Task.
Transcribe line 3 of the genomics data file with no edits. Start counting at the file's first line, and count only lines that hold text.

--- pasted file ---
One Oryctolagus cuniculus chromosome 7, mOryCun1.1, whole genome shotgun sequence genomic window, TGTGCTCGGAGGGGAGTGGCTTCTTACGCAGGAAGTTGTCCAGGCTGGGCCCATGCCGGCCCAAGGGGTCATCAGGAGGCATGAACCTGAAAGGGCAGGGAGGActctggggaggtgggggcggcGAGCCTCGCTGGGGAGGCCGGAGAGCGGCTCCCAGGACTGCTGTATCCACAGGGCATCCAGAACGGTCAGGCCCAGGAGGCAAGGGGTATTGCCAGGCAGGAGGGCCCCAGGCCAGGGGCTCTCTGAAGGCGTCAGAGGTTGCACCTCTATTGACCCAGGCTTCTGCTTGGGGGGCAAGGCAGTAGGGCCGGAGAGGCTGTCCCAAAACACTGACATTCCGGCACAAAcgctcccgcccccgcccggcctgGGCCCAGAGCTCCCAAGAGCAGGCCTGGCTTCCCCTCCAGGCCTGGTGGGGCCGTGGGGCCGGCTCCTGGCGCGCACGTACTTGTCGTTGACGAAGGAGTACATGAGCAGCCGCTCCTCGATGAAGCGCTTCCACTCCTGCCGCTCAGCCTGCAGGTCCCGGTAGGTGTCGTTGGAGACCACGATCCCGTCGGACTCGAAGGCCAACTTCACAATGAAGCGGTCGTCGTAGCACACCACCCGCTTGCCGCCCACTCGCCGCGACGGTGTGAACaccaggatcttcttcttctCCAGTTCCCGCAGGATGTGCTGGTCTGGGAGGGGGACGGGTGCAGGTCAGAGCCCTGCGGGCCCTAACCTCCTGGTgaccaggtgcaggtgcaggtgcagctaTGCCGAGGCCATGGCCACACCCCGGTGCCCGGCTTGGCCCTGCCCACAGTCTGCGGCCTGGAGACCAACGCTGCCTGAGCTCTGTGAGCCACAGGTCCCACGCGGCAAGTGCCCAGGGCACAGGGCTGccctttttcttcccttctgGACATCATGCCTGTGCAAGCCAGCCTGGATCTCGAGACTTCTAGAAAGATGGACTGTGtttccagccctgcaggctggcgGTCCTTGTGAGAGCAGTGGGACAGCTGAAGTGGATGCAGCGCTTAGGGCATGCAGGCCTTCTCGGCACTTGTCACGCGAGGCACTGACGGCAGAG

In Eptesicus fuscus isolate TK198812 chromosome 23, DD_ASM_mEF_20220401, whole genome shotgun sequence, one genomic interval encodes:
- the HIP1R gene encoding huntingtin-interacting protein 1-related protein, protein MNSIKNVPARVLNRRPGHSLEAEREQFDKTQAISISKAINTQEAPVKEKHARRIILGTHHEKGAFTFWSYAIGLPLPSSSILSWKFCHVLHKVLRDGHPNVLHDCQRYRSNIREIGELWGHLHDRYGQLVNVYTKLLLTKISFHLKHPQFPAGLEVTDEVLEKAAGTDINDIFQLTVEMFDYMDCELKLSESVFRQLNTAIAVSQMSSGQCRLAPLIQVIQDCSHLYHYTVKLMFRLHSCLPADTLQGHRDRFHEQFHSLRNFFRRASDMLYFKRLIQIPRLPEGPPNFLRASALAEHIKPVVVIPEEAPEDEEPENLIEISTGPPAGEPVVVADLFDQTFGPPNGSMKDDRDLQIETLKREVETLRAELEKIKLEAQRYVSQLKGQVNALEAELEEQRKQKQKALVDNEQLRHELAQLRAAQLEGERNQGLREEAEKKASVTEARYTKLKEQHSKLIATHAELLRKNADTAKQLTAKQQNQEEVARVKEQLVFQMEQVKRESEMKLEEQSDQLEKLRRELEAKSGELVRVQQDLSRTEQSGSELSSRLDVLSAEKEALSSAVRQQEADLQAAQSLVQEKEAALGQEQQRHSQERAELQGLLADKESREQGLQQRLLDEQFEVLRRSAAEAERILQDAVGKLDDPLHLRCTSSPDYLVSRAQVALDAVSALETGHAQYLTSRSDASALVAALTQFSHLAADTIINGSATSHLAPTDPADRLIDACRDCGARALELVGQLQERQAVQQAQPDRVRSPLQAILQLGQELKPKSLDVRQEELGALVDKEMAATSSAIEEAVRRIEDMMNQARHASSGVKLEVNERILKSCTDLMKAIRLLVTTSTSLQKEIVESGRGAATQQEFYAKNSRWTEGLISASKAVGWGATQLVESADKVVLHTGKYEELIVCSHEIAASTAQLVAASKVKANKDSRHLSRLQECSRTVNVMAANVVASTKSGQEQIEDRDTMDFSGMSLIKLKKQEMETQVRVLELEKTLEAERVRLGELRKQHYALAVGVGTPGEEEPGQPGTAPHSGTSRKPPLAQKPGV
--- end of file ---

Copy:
- the HIP1R gene encoding huntingtin-interacting protein 1-related protein, protein MNSIKNVPARVLNRRPGHSLEAEREQFDKTQAISISKAINTQEAPVKEKHARRIILGTHHEKGAFTFWSYAIGLPLPSSSILSWKFCHVLHKVLRDGHPNVLHDCQRYRSNIREIGELWGHLHDRYGQLVNVYTKLLLTKISFHLKHPQFPAGLEVTDEVLEKAAGTDINDIFQLTVEMFDYMDCELKLSESVFRQLNTAIAVSQMSSGQCRLAPLIQVIQDCSHLYHYTVKLMFRLHSCLPADTLQGHRDRFHEQFHSLRNFFRRASDMLYFKRLIQIPRLPEGPPNFLRASALAEHIKPVVVIPEEAPEDEEPENLIEISTGPPAGEPVVVADLFDQTFGPPNGSMKDDRDLQIETLKREVETLRAELEKIKLEAQRYVSQLKGQVNALEAELEEQRKQKQKALVDNEQLRHELAQLRAAQLEGERNQGLREEAEKKASVTEARYTKLKEQHSKLIATHAELLRKNADTAKQLTAKQQNQEEVARVKEQLVFQMEQVKRESEMKLEEQSDQLEKLRRELEAKSGELVRVQQDLSRTEQSGSELSSRLDVLSAEKEALSSAVRQQEADLQAAQSLVQEKEAALGQEQQRHSQERAELQGLLADKESREQGLQQRLLDEQFEVLRRSAAEAERILQDAVGKLDDPLHLRCTSSPDYLVSRAQVALDAVSALETGHAQYLTSRSDASALVAALTQFSHLAADTIINGSATSHLAPTDPADRLIDACRDCGARALELVGQLQERQAVQQAQPDRVRSPLQAILQLGQELKPKSLDVRQEELGALVDKEMAATSSAIEEAVRRIEDMMNQARHASSGVKLEVNERILKSCTDLMKAIRLLVTTSTSLQKEIVESGRGAATQQEFYAKNSRWTEGLISASKAVGWGATQLVESADKVVLHTGKYEELIVCSHEIAASTAQLVAASKVKANKDSRHLSRLQECSRTVNVMAANVVASTKSGQEQIEDRDTMDFSGMSLIKLKKQEMETQVRVLELEKTLEAERVRLGELRKQHYALAVGVGTPGEEEPGQPGTAPHSGTSRKPPLAQKPGV